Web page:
- [Show abstract] [Hide abstract] ABSTRACT: Linear carbon chains (LCCs) consisting of sp-hybridized carbon atoms are considered a fascinating 1D system and could be used in the fabrication of the next-generation molecular devices because of its ideal linear atomic nature. A large portion of long LCCs inside multi-walled carbon nanotubes (MWCNTs) were synthesized by atmospheric arc discharge in the presence of boron. Closed-end growth of MWCNTs in the arc process is suggested as a critical condition for the simultaneous growth of LCCs within the inner cores of carbon nanotubes. The strong Raman line around 1850 cm−1 was used to characterize the degree of filling as well as their structural stability under high temperature thermal treatments. We observed a distinctive change in the electrical conductivity of the MWCNT assembly before and after the disappearance of LCCs due to the expected strong coupling interaction between the LCCs and the innermost tube. This work demonstrates for the first time the enhanced effect of confined linear carbon chains on the overall electrical conductivity of MWCNT assemblies.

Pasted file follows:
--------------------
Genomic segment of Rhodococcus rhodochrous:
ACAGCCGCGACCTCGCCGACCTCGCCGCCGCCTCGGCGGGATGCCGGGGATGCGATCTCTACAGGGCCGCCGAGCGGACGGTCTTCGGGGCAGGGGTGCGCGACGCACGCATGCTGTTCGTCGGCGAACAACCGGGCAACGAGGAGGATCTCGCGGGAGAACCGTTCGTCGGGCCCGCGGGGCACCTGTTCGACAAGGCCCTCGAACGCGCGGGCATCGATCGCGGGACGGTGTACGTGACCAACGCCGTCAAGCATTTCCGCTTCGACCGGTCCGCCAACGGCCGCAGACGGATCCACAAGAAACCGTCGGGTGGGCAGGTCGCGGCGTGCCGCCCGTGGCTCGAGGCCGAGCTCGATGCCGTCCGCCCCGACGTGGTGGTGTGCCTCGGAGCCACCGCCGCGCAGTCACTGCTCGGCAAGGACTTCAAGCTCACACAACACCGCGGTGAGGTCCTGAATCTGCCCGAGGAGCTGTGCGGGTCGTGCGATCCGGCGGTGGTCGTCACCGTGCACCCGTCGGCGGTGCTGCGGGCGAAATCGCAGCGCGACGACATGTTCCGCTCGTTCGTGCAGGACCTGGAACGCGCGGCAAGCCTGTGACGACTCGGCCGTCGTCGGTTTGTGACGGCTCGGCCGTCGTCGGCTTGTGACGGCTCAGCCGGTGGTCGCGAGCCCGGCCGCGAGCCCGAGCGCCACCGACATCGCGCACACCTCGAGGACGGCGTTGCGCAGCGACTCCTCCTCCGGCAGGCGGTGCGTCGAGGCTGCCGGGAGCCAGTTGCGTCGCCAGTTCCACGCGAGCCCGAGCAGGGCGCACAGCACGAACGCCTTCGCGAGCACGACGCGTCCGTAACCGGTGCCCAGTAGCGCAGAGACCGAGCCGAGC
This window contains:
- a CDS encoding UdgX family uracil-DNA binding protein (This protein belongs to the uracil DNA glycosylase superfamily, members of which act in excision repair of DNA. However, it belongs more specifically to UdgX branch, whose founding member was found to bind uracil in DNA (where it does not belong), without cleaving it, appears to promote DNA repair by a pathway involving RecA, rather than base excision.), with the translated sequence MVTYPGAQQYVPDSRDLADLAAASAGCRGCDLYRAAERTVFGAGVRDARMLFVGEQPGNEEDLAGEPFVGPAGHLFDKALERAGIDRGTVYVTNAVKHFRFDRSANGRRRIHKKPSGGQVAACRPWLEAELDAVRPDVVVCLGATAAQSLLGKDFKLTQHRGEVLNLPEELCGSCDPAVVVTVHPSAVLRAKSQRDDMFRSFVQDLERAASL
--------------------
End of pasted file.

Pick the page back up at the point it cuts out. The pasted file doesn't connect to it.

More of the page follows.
- [Show abstract] [Hide abstract] ABSTRACT: Double- and triple-walled carbon nanotubes (DWNTs and TWNTs) consist of coaxially-nested two and three single-walled carbon nanotubes (SWNTs).They act as the geometrical bridge between SWNTs and multi-walled carbon nanotubes (MWNTs), providing an ideal model for studying the coupling interactions between different shells in MWNTs. Within this context, this article comprehensively reviews various synthetic routes of DWNTs' and TWNTs' production, such as arc discharge, catalytic chemical vapor deposition and thermal annealing of pea pods (i.e., SWNTs encapsulating fullerenes). Their structural features, as well as promising applications and future perspectives are also discussed.